Even if the nudity is equal opportunity — and it seldom truly is — the camera looks at a nude woman differently to a nude man. Shirtless men, even at their most objectified, tend to be posited as powerful creatures who could still fight for their honor. Naked women are more likely to be made submissive or decorative, whether they’re draped over a motorcycle or suddenly posing like lingerie models in the middle of the action. Remember the moment in Star Trek Into Darkness where Alice Eve strips to her slinky bra, a moment that was included because, in the costume designer's own words, it was her turn and "it’s a rather large male fanbase, and J.J. wanted to appeal to that?" It was so gratuitous and unnecessary that Damon Lindelof later apologized for it, but it was hardly an anomaly in this business. Even in a family-friendly blockbuster with explosions and aliens, women still need to be nude and sexualized and ornamental for an assumed male audience.

The hugely common proliferation of casual female nudity in film and television is directly connected to the industry’s treatment of actresses who participate in it, enthusiastically or otherwise. The female body, or at least the incredibly narrow definition of it preferred by Hollywood (white, cisgender, skinny but with large breasts, not too tall, conventionally pretty), is its own economy in both entertainment and patriarchy. It is assumed that all films or television shows must have some kind of female nudity, regardless of its relevance to the story or character, and that all actresses must be game to perform.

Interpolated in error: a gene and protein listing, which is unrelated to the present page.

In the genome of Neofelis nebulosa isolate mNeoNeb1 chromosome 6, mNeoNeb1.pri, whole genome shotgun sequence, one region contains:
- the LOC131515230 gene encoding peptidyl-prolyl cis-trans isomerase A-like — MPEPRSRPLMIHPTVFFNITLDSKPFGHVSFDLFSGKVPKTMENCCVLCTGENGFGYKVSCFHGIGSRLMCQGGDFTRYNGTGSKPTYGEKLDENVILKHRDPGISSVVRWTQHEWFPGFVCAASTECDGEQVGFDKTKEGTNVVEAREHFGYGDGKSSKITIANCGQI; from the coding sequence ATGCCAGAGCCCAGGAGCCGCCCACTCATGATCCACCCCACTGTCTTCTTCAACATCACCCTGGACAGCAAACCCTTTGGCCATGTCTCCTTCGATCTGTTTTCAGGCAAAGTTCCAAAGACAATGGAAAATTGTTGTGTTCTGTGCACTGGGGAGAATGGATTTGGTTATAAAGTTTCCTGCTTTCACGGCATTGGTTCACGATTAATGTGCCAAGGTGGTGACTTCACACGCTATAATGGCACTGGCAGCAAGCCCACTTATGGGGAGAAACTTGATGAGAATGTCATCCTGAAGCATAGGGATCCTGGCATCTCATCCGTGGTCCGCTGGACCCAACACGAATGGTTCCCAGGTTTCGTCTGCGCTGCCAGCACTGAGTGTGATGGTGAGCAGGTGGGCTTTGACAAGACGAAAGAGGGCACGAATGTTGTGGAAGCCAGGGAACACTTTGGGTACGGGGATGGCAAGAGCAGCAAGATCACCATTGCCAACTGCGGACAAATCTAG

All too often, little consideration is given for how to make the experience comfortable for everyone involved. Not everyone gets offered a body double and not all sets are closed. It becomes even more arduous for actors performing sex and rape scenes for film and television. It’s an unbearably awkward situation that even the most professional sets can’t always make easy, but that doesn’t mean directors and producers should be exempt from trying. This is one of the reasons it has become more commonplace for films to hire choreographers and experts to make sex and rape scenes manageable for the actors and ensure nobody gets hurt. It’s been close to a year since the Harvey Weinstein news broke and we are more keenly aware than ever of how power imbalances in the business are at their strongest during such moments.

A lot needs to change before this unbalanced phenomenon can be truly fixed. On the ground level, actors need support to feel strong enough to reject demands they do not feel comfortable with. That requires a major power shift across every corner of entertainment, from directors to producers to studio heads to the people in the crews who normalize bad behavior. Most of all, there needs to be a change in how we view women in pop culture. Massive leaps forward have been made over the past couple of decades, but all too often the bastions of entertainment lazily fall back on sexist tropes and reducing female characters to props in bras. Nudity can be a powerful storytelling tool and there is a way to film a naked woman that is not needlessly gratuitous or designed solely to excite crowds of straight teenage boys. If pop culture is to have a full toolbox to portray our rich and rewarding tales, they must first be used properly.